What are they?
When a private firm decides that it wishes to raise capital from a wide range of investors, it may decide to go public. This means that it will sell its securities to the general public and allow those investors to freely trade those shares in established securities markets. The first issue of shares to the general public is called the firm’s initial public offering (IPO). Later, the firm may go back to the public and issue additional shares. A seasoned equity offering is the sale of additional shares in firms that already are publicly traded. For example, a sale by Apple of new shares of stock would be considered a seasoned new issue.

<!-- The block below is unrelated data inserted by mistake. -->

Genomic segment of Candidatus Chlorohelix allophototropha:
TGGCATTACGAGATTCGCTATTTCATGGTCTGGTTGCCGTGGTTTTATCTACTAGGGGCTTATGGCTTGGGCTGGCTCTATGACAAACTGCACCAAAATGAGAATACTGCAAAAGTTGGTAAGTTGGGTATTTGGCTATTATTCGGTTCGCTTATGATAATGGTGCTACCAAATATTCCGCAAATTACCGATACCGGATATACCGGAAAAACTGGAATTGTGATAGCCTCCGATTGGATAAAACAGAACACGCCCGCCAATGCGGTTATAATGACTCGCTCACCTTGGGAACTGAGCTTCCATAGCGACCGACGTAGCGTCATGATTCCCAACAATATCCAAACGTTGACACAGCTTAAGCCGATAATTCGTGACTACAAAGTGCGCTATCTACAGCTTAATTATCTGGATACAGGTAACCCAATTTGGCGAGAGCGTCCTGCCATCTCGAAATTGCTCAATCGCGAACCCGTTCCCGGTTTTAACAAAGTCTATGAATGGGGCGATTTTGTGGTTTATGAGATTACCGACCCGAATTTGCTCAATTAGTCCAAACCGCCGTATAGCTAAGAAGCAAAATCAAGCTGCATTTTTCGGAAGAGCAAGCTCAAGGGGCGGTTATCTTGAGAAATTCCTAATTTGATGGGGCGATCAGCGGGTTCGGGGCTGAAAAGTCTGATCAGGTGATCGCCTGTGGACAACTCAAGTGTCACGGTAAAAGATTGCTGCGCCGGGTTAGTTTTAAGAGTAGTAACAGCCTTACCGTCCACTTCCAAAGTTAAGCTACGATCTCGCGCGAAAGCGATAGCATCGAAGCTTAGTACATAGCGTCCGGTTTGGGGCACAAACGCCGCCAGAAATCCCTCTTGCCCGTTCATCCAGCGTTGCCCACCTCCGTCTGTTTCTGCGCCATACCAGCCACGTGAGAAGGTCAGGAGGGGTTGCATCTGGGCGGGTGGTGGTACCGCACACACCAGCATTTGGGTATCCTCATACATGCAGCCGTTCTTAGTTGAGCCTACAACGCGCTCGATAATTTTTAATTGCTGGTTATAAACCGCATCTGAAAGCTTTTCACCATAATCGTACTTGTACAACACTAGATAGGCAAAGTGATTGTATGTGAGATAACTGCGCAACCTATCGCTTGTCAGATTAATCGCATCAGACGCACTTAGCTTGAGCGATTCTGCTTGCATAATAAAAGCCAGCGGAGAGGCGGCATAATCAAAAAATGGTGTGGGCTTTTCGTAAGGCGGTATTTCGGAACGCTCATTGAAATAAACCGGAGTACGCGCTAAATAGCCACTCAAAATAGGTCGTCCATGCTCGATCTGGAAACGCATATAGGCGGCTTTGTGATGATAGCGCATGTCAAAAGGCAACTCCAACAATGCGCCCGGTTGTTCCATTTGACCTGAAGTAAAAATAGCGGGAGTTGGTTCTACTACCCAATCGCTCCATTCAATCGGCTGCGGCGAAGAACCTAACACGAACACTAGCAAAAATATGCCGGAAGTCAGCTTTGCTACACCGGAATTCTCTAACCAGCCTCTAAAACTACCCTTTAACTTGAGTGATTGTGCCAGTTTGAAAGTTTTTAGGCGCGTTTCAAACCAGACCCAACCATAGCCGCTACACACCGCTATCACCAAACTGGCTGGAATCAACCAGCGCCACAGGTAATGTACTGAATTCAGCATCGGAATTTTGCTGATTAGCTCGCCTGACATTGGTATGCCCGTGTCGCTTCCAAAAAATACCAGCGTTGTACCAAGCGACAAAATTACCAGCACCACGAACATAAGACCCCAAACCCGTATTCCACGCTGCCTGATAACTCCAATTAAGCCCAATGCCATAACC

How do private firms undergo the process of going public?
Public offerings of both stocks and bonds typically are marketed by investment bankers who in this role are called underwriters. More than one investment banker usually markets the securities. A lead firm forms an underwriting syndicate of other investment bankers to share the responsibility for the stock issue.